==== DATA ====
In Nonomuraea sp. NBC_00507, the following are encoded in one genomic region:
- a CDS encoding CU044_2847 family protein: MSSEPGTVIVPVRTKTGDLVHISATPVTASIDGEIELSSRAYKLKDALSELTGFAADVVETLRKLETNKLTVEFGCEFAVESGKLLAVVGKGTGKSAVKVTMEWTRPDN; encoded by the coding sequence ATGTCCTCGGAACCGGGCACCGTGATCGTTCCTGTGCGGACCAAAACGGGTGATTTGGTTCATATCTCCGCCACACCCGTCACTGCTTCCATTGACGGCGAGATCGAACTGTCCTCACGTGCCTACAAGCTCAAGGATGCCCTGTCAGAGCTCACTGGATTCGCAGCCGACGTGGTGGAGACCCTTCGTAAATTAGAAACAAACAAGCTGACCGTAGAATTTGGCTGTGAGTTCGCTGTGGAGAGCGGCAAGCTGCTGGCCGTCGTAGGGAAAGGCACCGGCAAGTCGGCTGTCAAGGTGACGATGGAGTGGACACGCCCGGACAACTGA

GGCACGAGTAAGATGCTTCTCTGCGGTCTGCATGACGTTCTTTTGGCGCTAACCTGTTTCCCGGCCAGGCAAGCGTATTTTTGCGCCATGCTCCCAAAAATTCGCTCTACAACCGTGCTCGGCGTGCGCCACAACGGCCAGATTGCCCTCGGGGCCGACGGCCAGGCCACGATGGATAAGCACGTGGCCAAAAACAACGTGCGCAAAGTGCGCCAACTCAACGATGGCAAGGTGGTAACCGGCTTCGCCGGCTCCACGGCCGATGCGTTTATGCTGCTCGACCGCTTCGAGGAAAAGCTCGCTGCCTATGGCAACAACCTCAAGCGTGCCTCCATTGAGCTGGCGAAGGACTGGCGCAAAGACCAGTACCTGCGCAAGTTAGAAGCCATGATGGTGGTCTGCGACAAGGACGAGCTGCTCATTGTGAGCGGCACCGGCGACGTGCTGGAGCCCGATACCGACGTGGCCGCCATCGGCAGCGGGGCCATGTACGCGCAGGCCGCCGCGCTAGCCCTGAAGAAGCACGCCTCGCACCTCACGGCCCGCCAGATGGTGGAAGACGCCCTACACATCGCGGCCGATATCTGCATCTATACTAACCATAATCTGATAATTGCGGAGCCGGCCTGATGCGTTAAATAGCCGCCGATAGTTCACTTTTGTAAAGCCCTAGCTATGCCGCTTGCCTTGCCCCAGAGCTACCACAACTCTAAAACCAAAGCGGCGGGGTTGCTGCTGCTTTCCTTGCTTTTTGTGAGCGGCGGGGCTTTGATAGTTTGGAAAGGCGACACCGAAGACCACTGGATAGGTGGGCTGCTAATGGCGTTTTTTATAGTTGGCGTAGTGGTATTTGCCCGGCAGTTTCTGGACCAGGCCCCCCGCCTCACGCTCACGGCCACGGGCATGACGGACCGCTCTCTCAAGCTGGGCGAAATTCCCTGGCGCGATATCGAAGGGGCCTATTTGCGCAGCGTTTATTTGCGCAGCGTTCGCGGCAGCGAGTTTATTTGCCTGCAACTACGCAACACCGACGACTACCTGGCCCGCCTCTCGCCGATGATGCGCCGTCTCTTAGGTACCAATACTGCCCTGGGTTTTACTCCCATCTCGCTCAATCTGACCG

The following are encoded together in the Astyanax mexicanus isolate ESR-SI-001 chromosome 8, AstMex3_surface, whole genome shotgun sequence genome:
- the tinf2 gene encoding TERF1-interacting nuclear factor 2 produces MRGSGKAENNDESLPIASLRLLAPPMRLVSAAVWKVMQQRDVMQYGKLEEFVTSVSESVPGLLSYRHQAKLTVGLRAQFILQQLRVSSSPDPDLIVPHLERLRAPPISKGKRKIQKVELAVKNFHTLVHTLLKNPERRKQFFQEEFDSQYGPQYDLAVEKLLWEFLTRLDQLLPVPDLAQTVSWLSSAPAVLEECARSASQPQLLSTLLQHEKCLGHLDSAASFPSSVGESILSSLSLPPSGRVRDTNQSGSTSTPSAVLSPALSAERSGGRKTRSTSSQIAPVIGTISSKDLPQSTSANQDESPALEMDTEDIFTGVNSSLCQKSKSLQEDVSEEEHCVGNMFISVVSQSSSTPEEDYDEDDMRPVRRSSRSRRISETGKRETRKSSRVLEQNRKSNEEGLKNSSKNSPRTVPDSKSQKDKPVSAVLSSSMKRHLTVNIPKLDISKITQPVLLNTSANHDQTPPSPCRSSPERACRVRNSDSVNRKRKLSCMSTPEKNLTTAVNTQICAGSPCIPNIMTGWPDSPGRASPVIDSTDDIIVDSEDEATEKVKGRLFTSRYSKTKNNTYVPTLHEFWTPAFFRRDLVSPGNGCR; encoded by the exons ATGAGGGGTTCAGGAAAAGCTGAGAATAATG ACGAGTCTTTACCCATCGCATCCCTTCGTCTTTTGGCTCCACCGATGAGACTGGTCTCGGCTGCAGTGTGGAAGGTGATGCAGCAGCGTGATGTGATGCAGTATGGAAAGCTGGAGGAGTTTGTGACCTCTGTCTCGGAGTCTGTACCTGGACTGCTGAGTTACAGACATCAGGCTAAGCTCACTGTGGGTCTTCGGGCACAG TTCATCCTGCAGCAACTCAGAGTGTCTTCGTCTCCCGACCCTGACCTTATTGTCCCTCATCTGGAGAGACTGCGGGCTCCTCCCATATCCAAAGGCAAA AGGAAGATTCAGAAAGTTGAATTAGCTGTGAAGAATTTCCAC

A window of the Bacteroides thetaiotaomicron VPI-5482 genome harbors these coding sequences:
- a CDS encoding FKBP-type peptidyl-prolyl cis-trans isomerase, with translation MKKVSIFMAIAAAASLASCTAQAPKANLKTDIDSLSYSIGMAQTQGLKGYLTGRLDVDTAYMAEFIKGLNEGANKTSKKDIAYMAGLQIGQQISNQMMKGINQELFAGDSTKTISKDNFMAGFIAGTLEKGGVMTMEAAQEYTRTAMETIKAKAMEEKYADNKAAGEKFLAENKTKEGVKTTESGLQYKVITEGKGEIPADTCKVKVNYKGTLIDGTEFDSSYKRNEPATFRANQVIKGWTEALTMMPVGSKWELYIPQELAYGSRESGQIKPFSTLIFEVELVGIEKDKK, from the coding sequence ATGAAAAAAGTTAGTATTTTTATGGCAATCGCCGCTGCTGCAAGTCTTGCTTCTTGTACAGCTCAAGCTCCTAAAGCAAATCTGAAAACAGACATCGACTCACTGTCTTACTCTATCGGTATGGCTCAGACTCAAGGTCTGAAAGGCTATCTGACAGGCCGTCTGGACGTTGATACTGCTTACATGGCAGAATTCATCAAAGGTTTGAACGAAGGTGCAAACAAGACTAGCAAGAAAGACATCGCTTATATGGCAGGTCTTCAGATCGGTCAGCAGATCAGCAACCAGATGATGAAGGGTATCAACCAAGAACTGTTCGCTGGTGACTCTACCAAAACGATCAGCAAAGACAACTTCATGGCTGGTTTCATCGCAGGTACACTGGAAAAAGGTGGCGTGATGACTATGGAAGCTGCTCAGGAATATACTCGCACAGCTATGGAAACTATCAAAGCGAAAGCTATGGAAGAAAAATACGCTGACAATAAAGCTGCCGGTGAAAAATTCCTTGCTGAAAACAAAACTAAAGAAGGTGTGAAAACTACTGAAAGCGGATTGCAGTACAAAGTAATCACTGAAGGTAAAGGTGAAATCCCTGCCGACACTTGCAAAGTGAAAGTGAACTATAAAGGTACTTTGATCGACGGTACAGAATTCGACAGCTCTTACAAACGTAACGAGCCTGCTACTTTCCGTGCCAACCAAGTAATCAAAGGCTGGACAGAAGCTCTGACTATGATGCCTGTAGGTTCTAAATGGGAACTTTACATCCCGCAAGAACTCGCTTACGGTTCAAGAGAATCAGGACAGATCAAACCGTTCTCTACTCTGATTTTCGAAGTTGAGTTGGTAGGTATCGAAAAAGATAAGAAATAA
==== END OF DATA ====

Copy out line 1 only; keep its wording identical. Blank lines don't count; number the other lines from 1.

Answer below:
In Nonomuraea sp. NBC_00507, the following are encoded in one genomic region: